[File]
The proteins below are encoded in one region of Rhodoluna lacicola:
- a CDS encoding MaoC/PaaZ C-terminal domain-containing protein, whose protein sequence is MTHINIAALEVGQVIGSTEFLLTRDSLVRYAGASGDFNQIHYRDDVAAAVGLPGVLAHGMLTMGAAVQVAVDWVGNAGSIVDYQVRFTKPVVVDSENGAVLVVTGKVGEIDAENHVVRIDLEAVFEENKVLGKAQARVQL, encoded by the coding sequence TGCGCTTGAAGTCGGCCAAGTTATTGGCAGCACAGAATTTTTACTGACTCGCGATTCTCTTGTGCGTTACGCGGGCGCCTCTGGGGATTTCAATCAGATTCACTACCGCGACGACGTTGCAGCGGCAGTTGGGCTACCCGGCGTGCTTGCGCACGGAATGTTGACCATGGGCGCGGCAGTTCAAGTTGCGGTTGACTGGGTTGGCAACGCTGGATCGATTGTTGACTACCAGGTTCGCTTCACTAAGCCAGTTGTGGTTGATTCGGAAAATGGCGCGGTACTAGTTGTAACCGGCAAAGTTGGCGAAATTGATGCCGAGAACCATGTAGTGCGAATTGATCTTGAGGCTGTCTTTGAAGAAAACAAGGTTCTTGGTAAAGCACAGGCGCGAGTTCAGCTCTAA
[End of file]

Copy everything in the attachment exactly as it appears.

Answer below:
The proteins below are encoded in one region of Rhodoluna lacicola:
- a CDS encoding MaoC/PaaZ C-terminal domain-containing protein, whose protein sequence is MTHINIAALEVGQVIGSTEFLLTRDSLVRYAGASGDFNQIHYRDDVAAAVGLPGVLAHGMLTMGAAVQVAVDWVGNAGSIVDYQVRFTKPVVVDSENGAVLVVTGKVGEIDAENHVVRIDLEAVFEENKVLGKAQARVQL, encoded by the coding sequence TGCGCTTGAAGTCGGCCAAGTTATTGGCAGCACAGAATTTTTACTGACTCGCGATTCTCTTGTGCGTTACGCGGGCGCCTCTGGGGATTTCAATCAGATTCACTACCGCGACGACGTTGCAGCGGCAGTTGGGCTACCCGGCGTGCTTGCGCACGGAATGTTGACCATGGGCGCGGCAGTTCAAGTTGCGGTTGACTGGGTTGGCAACGCTGGATCGATTGTTGACTACCAGGTTCGCTTCACTAAGCCAGTTGTGGTTGATTCGGAAAATGGCGCGGTACTAGTTGTAACCGGCAAAGTTGGCGAAATTGATGCCGAGAACCATGTAGTGCGAATTGATCTTGAGGCTGTCTTTGAAGAAAACAAGGTTCTTGGTAAAGCACAGGCGCGAGTTCAGCTCTAA